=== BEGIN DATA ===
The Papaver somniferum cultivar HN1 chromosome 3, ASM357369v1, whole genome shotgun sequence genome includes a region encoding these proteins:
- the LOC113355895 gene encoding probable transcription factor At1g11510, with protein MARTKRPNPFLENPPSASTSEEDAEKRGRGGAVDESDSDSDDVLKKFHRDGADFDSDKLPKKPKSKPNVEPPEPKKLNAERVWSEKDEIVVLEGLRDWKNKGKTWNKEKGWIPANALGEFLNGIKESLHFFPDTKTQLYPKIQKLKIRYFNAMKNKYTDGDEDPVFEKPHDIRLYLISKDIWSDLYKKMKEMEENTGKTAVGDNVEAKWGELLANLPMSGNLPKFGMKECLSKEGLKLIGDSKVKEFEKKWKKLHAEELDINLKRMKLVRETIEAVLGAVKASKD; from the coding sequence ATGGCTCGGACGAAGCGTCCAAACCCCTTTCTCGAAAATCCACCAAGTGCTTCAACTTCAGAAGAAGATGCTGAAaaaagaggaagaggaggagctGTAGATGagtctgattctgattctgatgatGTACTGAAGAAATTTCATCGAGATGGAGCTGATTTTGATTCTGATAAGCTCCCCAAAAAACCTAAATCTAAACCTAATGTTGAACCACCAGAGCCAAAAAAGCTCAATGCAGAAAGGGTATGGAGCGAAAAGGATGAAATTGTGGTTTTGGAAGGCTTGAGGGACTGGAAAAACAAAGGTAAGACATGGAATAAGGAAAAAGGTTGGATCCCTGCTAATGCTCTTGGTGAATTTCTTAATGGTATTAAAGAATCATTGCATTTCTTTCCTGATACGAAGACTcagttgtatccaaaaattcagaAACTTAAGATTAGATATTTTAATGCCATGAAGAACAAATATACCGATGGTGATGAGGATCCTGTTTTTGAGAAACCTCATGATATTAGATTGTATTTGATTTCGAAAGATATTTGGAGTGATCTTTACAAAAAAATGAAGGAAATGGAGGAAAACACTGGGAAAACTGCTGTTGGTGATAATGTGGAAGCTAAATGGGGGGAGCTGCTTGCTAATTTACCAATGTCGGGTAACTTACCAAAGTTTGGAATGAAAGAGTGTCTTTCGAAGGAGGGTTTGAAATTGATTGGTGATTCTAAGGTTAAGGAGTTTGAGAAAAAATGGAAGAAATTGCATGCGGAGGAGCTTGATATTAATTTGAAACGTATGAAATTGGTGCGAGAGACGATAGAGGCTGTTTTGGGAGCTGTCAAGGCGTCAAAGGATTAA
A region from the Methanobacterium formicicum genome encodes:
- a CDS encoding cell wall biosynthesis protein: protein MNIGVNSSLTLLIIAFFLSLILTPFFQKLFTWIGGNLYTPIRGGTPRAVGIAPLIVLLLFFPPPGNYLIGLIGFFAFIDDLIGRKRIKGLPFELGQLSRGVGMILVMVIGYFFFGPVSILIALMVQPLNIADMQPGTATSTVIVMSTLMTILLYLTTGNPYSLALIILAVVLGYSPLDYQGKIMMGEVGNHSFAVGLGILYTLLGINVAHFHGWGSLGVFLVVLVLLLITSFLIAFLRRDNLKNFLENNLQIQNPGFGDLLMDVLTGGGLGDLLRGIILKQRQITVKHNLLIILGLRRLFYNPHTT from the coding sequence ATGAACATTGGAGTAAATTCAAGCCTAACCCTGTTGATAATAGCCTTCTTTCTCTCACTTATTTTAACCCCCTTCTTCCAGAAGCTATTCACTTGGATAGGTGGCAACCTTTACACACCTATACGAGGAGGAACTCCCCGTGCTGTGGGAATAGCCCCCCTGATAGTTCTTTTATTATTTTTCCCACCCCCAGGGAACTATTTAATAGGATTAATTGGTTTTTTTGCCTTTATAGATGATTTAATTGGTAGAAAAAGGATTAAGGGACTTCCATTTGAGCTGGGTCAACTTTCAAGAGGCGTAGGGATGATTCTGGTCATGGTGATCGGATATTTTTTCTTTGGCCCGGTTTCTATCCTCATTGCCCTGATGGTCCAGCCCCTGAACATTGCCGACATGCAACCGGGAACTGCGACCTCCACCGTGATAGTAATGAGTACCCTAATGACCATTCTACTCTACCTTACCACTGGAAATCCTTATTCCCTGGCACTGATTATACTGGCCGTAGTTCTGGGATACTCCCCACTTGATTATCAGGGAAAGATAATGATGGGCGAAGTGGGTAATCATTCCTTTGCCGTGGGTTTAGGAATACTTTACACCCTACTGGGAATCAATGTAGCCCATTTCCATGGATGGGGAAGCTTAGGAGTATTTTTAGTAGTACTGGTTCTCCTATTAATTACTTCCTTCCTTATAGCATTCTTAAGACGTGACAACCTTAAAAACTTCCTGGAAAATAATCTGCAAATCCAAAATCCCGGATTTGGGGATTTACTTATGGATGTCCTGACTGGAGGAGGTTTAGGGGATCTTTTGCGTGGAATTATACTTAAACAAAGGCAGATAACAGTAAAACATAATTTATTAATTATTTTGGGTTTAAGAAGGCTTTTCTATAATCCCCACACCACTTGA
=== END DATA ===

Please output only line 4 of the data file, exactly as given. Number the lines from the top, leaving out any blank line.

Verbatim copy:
- a CDS encoding cell wall biosynthesis protein: protein MNIGVNSSLTLLIIAFFLSLILTPFFQKLFTWIGGNLYTPIRGGTPRAVGIAPLIVLLLFFPPPGNYLIGLIGFFAFIDDLIGRKRIKGLPFELGQLSRGVGMILVMVIGYFFFGPVSILIALMVQPLNIADMQPGTATSTVIVMSTLMTILLYLTTGNPYSLALIILAVVLGYSPLDYQGKIMMGEVGNHSFAVGLGILYTLLGINVAHFHGWGSLGVFLVVLVLLLITSFLIAFLRRDNLKNFLENNLQIQNPGFGDLLMDVLTGGGLGDLLRGIILKQRQITVKHNLLIILGLRRLFYNPHTT from the coding sequence ATGAACATTGGAGTAAATTCAAGCCTAACCCTGTTGATAATAGCCTTCTTTCTCTCACTTATTTTAACCCCCTTCTTCCAGAAGCTATTCACTTGGATAGGTGGCAACCTTTACACACCTATACGAGGAGGAACTCCCCGTGCTGTGGGAATAGCCCCCCTGATAGTTCTTTTATTATTTTTCCCACCCCCAGGGAACTATTTAATAGGATTAATTGGTTTTTTTGCCTTTATAGATGATTTAATTGGTAGAAAAAGGATTAAGGGACTTCCATTTGAGCTGGGTCAACTTTCAAGAGGCGTAGGGATGATTCTGGTCATGGTGATCGGATATTTTTTCTTTGGCCCGGTTTCTATCCTCATTGCCCTGATGGTCCAGCCCCTGAACATTGCCGACATGCAACCGGGAACTGCGACCTCCACCGTGATAGTAATGAGTACCCTAATGACCATTCTACTCTACCTTACCACTGGAAATCCTTATTCCCTGGCACTGATTATACTGGCCGTAGTTCTGGGATACTCCCCACTTGATTATCAGGGAAAGATAATGATGGGCGAAGTGGGTAATCATTCCTTTGCCGTGGGTTTAGGAATACTTTACACCCTACTGGGAATCAATGTAGCCCATTTCCATGGATGGGGAAGCTTAGGAGTATTTTTAGTAGTACTGGTTCTCCTATTAATTACTTCCTTCCTTATAGCATTCTTAAGACGTGACAACCTTAAAAACTTCCTGGAAAATAATCTGCAAATCCAAAATCCCGGATTTGGGGATTTACTTATGGATGTCCTGACTGGAGGAGGTTTAGGGGATCTTTTGCGTGGAATTATACTTAAACAAAGGCAGATAACAGTAAAACATAATTTATTAATTATTTTGGGTTTAAGAAGGCTTTTCTATAATCCCCACACCACTTGA